As a young boy growing up, watching the Australian Open with a keen eye and a passionate interest grew larger since idolising the likes of Roger Federer. The Rafael Nadal v Fernando Verdasco five-set semi-final classic back in 2009 made me appreciate and admire the game to this day.
That’s why when an opportunity arose to gain media accreditation to cover the Australian Open for The First Serve, I didn’t have to think twice.
Previously I have attended many day and night sessions at Melbourne Park, but walking through the gates this time, it had a different feeling about it.
The first week of qualifying was my chance to explore the grounds and behind-the-scenes access at the Tennis Headquarters which I was fortunate enough to have the privilege of discovering.
Walking into the media rooms and listening to commentary from outlets such as Channel Nine and overseas pundits was the first time I had to pinch myself and ask if it was all a dream.
As far as highlights go for the qualifying rounds, John Millman’s last professional win can’t be overlooked. An incredible servant to Australian tennis, the former US Open quarter-finalist was generous enough to stay back at least 20 minutes to take photos with fans and sign autographs just outside Show Court 3.
Two days prior to the tournament commencing, the top players made their way into the main room of the press conference one by one throughout the day. I knew there were going to be nerves attached, but that expectation didn’t stop me from becoming star-struck.
From Ajla Tomljanovic to Alex De Minaur to Jannik Sinner - those nerves began to settle as I started to become more relaxed with experience and begin to realise that I belonged.
The tennis produced over the next fortnight was entertaining at its finest, but what struck me most was the vibrant and colourful atmosphere from locals and tourists. “CHI-CHI-CHI LE-LE-LE” and “OLE OLE OLE OLE SINNER…SINNER” are just a couple of chants that echoed right around the grounds that gave me goosebumps.
How can the topic of atmosphere be brought up without any mention of John Cain Arena? Known as ‘the people’s court,’ Thanasi Kokkinakis’ thrilling five-set victory in the first round against Sebastian Ofner was up there with some of the epic atmospheres involving Australia’s own Nick Kyrgios performed in the same stadium. The place was absolutely rocking beyond belief.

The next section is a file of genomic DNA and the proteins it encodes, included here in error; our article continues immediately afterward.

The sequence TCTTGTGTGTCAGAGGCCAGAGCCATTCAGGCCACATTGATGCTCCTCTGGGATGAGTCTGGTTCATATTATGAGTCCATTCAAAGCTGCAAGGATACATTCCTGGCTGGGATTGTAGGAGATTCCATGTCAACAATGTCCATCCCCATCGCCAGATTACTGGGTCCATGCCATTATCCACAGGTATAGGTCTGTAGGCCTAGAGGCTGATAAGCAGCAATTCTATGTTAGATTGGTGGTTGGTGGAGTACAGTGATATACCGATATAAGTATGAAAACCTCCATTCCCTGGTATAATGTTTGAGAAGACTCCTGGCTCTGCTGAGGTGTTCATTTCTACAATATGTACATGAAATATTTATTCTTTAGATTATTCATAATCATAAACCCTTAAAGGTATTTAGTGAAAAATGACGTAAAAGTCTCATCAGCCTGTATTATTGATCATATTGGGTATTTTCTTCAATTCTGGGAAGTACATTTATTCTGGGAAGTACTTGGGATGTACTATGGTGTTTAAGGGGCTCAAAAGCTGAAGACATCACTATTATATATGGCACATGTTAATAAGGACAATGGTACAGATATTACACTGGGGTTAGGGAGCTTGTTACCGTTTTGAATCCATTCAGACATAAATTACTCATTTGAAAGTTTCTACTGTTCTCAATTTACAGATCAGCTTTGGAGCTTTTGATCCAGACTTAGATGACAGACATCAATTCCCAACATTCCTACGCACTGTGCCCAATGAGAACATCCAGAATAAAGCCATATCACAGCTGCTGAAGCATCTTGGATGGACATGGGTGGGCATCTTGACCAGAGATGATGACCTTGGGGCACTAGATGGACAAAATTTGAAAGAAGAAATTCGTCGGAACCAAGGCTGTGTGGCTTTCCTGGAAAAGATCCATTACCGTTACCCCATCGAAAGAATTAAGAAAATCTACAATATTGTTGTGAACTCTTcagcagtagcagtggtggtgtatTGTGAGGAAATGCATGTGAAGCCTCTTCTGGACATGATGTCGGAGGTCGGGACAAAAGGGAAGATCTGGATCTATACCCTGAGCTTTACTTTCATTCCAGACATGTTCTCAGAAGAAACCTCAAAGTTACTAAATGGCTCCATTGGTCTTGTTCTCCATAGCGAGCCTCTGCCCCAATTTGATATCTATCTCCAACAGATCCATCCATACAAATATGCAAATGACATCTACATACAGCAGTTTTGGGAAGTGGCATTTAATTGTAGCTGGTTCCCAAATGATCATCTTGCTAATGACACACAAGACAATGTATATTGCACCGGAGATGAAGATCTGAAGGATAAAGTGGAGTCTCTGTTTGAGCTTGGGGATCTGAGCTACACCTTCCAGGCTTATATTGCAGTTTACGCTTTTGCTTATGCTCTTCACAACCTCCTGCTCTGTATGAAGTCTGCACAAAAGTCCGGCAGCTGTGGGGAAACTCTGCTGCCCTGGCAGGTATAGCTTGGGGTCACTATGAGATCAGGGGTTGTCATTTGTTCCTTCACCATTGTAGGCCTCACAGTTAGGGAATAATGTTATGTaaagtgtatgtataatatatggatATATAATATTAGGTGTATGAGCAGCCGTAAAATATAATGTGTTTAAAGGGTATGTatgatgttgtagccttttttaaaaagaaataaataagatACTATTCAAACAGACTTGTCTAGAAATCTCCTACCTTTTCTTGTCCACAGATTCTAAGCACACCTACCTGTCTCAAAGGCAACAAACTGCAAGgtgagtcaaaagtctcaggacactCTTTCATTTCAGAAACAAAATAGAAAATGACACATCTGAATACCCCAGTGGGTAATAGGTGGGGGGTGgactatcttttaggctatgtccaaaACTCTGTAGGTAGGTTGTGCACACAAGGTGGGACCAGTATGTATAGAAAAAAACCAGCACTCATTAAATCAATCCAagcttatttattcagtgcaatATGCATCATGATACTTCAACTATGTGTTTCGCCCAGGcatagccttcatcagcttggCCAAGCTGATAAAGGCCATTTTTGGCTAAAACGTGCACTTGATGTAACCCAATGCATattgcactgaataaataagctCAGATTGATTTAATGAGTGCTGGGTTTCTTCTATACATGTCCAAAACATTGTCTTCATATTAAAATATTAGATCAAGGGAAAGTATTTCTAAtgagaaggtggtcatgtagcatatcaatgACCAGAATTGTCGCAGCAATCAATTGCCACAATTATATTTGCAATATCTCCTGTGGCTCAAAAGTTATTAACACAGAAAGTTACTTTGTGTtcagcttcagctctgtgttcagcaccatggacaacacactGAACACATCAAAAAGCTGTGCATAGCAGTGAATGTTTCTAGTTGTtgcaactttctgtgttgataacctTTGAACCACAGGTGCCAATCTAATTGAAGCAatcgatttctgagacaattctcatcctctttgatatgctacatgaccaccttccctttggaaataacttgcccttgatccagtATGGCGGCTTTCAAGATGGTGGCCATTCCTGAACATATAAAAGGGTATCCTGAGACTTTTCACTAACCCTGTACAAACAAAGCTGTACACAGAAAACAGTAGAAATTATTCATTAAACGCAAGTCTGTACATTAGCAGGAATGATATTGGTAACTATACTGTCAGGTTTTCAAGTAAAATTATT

Blessed with the benefit of watching every single game of my choosing for free and ‘flexing’ my media pass to sit in the media box to replace a spectator, I had a sense of guilt attached. But at the same time, I knew that I had rightfully earned that position and was there to do a job.
A few text messages from the Media Centre informed me of one-on-one interview opportunities with the likes of James Duckworth, Kimberly Birrell, and Sebastian Korda. Walking up to the complex felt like a five-star experience from the interview rooms to the interview terrace where the flashy cameras were set up on the balcony with the major networks broadcasting from around the world.
Whilst on the couch waiting to conduct my interviews, world No.5 Andrey Rublev strutted out of the elevator wearing a puffy tracksuit and vintage shades - fulfilling a rockstar vibe. I could do nothing at that moment but shake my head in disbelief that a player of his calibre was inches away from me.
Asking a question to Novak Djokovic, Jannik Sinner, Daniil Medvedev, Carlos Alcaraz, Coco Gauff, and Aryna Sabalenka felt incredibly surreal and took me some time to let it sink in that some of the best tennis players in the world were directly talking to me and making eye contact.
Then there are the memorable matches at the famous Rod Laver Arena with some of the best seats in the house that I will never forget. Whether it be Sinner dethroning Djokovic, Medvedev coming back from the brink twice from two sets down, Rybakina and Blinkova’s insane 22-20 tiebreak, Sabalenka going back-to-back at the AO, or Sinner dropping to the floor after this first major title - it’s those moments that make tennis such a unique sport.
Writing reports and features flat out in the middle of watching games made me appreciate the brilliant work of countless top journalists who have very little (if not any) time to relax. To rub shoulders with some of the best and most renowned journalists that I have been following for years only fuelled me with further motivation to one day reach their level.
These past three weeks, I’ve learned first-hand behind the scenes that journalism is incredibly tough and tiring, but I also learned that it’s a role that is made for me.
Officially run down with nothing more left to give, I can honestly say that I soaked it all in and grasped the opportunity with both hands in a tournament that will live with me forever.
Thank you to Brett Phillips, Sports Entertainment Network, The First Serve, and our dedicated readers for making January truly unforgettable.